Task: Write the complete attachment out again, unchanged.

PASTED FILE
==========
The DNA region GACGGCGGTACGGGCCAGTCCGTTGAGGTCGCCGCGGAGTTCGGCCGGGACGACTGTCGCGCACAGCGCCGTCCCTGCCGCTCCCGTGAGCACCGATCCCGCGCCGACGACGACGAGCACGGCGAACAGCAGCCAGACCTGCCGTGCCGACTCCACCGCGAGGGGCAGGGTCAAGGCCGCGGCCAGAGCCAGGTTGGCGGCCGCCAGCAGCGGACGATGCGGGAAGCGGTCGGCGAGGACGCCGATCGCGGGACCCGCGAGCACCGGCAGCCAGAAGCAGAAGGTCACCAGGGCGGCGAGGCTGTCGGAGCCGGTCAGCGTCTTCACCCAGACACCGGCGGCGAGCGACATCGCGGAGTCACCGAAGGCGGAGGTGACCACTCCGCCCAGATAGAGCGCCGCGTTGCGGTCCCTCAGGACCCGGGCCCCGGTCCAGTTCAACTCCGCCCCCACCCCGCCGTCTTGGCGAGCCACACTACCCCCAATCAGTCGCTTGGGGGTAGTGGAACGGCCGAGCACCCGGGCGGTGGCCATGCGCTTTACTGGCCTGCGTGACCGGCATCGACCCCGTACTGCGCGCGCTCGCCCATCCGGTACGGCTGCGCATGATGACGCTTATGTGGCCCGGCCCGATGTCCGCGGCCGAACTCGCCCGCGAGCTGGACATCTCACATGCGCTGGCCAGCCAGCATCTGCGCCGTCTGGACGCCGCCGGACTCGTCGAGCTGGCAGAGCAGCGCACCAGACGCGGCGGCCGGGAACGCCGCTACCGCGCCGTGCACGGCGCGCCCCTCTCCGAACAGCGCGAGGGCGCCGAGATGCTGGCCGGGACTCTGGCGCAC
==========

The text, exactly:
The DNA region GACGGCGGTACGGGCCAGTCCGTTGAGGTCGCCGCGGAGTTCGGCCGGGACGACTGTCGCGCACAGCGCCGTCCCTGCCGCTCCCGTGAGCACCGATCCCGCGCCGACGACGACGAGCACGGCGAACAGCAGCCAGACCTGCCGTGCCGACTCCACCGCGAGGGGCAGGGTCAAGGCCGCGGCCAGAGCCAGGTTGGCGGCCGCCAGCAGCGGACGATGCGGGAAGCGGTCGGCGAGGACGCCGATCGCGGGACCCGCGAGCACCGGCAGCCAGAAGCAGAAGGTCACCAGGGCGGCGAGGCTGTCGGAGCCGGTCAGCGTCTTCACCCAGACACCGGCGGCGAGCGACATCGCGGAGTCACCGAAGGCGGAGGTGACCACTCCGCCCAGATAGAGCGCCGCGTTGCGGTCCCTCAGGACCCGGGCCCCGGTCCAGTTCAACTCCGCCCCCACCCCGCCGTCTTGGCGAGCCACACTACCCCCAATCAGTCGCTTGGGGGTAGTGGAACGGCCGAGCACCCGGGCGGTGGCCATGCGCTTTACTGGCCTGCGTGACCGGCATCGACCCCGTACTGCGCGCGCTCGCCCATCCGGTACGGCTGCGCATGATGACGCTTATGTGGCCCGGCCCGATGTCCGCGGCCGAACTCGCCCGCGAGCTGGACATCTCACATGCGCTGGCCAGCCAGCATCTGCGCCGTCTGGACGCCGCCGGACTCGTCGAGCTGGCAGAGCAGCGCACCAGACGCGGCGGCCGGGAACGCCGCTACCGCGCCGTGCACGGCGCGCCCCTCTCCGAACAGCGCGAGGGCGCCGAGATGCTGGCCGGGACTCTGGCGCAC